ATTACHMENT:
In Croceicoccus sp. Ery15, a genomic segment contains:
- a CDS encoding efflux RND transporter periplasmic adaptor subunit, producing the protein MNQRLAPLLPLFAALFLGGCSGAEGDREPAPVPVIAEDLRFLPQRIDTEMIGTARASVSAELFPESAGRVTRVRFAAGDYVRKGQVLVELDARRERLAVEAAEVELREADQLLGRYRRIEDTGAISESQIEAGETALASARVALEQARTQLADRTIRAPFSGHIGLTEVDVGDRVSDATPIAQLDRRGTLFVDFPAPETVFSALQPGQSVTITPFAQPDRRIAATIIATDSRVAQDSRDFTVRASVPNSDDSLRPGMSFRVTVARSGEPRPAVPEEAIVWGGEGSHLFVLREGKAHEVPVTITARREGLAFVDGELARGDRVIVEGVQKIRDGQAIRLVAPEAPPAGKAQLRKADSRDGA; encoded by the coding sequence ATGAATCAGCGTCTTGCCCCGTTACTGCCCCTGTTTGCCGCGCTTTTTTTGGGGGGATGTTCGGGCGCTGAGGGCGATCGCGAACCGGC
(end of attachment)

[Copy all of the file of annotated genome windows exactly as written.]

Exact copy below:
In Croceicoccus sp. Ery15, a genomic segment contains:
- a CDS encoding efflux RND transporter periplasmic adaptor subunit, producing the protein MNQRLAPLLPLFAALFLGGCSGAEGDREPAPVPVIAEDLRFLPQRIDTEMIGTARASVSAELFPESAGRVTRVRFAAGDYVRKGQVLVELDARRERLAVEAAEVELREADQLLGRYRRIEDTGAISESQIEAGETALASARVALEQARTQLADRTIRAPFSGHIGLTEVDVGDRVSDATPIAQLDRRGTLFVDFPAPETVFSALQPGQSVTITPFAQPDRRIAATIIATDSRVAQDSRDFTVRASVPNSDDSLRPGMSFRVTVARSGEPRPAVPEEAIVWGGEGSHLFVLREGKAHEVPVTITARREGLAFVDGELARGDRVIVEGVQKIRDGQAIRLVAPEAPPAGKAQLRKADSRDGA; encoded by the coding sequence ATGAATCAGCGTCTTGCCCCGTTACTGCCCCTGTTTGCCGCGCTTTTTTTGGGGGGATGTTCGGGCGCTGAGGGCGATCGCGAACCGGC